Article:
Whether you need to bring or fight a claim we can tailor a litigation funding solution to suit your individual requirements.
What is litigation funding?
Litigation funding is the financing of legal proceedings, on a non-recourse basis. Money is loaned to plaintiffs, lawyers, and businesses on the condition that the particular claims profits are the only assets out of which the lender is legally obliged to recover the loan from.
The practice has been around for centuries however modern-day litigation funding began in Australia in the early 90s and has played an important part in the commercial legal sector ever since.
Types of litigation funding
Some of the most common types of funding include:
- conditional costs agreements (CCAs)
- adverse costs insurance (ACI)
- third party litigation funding (TPLF)
Conditional costs agreements CCAs
Conditional costs agreements provide a pathway to justice and legal representation for those whose financial situation would otherwise prohibit them from making a claim.
A CCA is a legal document which details what happens if a plaintiff wins or loses their claim. CCA’s are not a legal right and are commonly marketed as No Win No Fee or No Win No charge guarantees. Such agreements undergo little to no regulation and often lead plaintiffs to believe that 100% of their legal fees are covered in the event of an unsuccessful outcome when in most cases they are not.
CCA’s are commonplace in the personal injury sector however are becoming increasingly offered in other legal areas such as wills and estates and divorce law.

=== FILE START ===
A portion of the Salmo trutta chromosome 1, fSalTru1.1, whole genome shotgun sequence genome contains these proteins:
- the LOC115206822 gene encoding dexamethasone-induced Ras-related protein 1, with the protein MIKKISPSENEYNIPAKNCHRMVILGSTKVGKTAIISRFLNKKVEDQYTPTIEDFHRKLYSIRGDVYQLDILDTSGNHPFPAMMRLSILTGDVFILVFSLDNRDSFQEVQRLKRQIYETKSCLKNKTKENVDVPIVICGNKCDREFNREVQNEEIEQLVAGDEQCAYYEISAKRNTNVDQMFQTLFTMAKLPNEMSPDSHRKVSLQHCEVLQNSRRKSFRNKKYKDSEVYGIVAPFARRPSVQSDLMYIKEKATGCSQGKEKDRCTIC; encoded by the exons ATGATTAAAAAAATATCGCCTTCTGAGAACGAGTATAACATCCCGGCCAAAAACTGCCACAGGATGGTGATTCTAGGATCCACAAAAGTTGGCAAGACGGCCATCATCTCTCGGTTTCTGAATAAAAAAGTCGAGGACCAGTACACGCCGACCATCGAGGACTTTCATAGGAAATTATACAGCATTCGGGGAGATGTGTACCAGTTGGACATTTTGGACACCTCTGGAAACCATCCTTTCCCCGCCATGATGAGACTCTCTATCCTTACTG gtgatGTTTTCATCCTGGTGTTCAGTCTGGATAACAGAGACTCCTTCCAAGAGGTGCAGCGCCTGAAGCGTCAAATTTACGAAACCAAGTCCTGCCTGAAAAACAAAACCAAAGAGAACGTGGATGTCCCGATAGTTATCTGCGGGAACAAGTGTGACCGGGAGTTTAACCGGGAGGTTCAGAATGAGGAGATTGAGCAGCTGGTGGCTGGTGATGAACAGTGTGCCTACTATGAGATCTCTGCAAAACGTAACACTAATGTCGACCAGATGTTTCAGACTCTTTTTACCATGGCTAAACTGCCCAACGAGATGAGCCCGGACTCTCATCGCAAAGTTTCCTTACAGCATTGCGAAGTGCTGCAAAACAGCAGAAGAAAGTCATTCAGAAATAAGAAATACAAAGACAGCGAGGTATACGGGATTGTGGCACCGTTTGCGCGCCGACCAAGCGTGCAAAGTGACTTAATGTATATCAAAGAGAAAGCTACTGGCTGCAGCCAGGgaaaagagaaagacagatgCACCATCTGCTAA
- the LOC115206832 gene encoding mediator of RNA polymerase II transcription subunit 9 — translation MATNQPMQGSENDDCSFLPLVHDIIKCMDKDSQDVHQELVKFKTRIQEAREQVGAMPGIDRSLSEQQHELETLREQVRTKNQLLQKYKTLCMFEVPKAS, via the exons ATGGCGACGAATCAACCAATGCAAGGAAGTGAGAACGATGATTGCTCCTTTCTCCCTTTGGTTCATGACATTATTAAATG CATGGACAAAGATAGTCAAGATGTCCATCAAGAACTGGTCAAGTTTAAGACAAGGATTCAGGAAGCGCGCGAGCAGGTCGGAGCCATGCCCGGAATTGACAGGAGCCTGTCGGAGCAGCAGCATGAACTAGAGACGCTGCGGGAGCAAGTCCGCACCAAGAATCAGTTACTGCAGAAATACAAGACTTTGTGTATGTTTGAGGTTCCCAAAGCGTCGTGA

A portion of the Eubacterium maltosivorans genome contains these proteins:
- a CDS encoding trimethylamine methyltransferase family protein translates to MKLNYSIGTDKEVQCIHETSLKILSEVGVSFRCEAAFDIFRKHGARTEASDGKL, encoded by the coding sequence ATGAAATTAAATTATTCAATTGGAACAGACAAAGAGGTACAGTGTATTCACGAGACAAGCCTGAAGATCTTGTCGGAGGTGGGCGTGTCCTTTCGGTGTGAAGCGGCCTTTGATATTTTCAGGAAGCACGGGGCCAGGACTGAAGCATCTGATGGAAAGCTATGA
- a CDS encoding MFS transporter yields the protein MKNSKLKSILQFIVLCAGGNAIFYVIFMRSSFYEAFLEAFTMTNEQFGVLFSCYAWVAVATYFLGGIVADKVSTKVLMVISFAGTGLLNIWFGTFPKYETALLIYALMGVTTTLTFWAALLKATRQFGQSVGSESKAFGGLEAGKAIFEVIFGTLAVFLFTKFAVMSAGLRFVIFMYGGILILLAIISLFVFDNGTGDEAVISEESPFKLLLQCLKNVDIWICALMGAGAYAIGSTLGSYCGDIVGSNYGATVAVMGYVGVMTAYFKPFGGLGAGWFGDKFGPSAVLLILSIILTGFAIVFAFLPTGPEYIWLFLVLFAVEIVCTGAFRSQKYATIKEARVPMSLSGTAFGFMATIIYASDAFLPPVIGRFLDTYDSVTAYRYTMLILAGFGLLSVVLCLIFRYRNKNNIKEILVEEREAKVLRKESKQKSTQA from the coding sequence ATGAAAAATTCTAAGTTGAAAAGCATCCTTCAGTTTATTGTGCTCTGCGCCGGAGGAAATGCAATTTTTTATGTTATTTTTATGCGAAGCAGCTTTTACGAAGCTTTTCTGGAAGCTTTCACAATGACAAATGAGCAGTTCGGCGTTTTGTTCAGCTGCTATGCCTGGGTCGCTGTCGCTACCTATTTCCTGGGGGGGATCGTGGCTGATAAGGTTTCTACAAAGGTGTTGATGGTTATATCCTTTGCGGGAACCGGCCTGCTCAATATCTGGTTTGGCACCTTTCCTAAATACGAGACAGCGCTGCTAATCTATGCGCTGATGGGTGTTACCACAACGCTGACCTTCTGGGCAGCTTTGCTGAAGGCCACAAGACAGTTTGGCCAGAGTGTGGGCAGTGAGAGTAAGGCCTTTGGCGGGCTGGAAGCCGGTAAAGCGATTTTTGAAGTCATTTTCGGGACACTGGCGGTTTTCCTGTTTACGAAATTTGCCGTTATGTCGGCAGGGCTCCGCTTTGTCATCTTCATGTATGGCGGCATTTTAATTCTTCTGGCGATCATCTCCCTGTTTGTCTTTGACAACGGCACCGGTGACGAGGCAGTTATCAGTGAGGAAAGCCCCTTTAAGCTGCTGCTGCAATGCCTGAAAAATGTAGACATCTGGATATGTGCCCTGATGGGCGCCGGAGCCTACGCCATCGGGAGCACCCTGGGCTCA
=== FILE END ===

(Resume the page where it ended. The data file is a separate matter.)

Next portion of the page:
Learn more about CCAs and No Win No Fee here.
Third-party litigation funding
Third-party funding is when a party (not involved) in a dispute provides the capital necessary to fund a particular claim or dispute in return for a portion of the settlement or judgment. Depending on the size and nature of a legal matter, a third-party funder may agree to fund some or all of the legal costs associated with the matter.
Over the past decade, the practice has become more mainstream and created more competition between funding organisations. In turn, the market has evolved dramatically giving litigants more choice and fairer borrowing terms.
At Litifund when considering funding commissions, legal costs and the projected value of a successful claim before tailoring a funding package to best suit your needs.
For a free no-obligation consultation regarding your situation get in touch today.
Adverse costs insurance
Adverse costs insurance is a legal expense insurance policy taken out after an accident or incident which covers the policyholder(s) against several financial risks associated with litigation.
Without adverse costs insurance, plaintiffs can be liable to pay their own lawyer’s professional fees and disbursements as well as their opponent’s.
On the other hand, in a successful outcome, in most cases, the cost of the insurance policy will be deducted from the plaintiff’s final settlement or judgement.
To be eligible, like all types of litigation funding a plaintiff(s) claim must have legal merit. On application, the insurance company and plaintiff(s) legal representative carry out a strict risk assessment to determine whether the individual or class has a reasonable prospect of being successful.
What types of cases warrant funding?
Generally, any legal dispute which involves the borrower receiving monetary compensation may or may not be suitable for litigation funding
Some of the most common examples include:
- Class actions
- Commercial litigation
- Consumer disputes
- Financial services
- Infrastructure and Energy
- Intellectual Property
- Personal Injury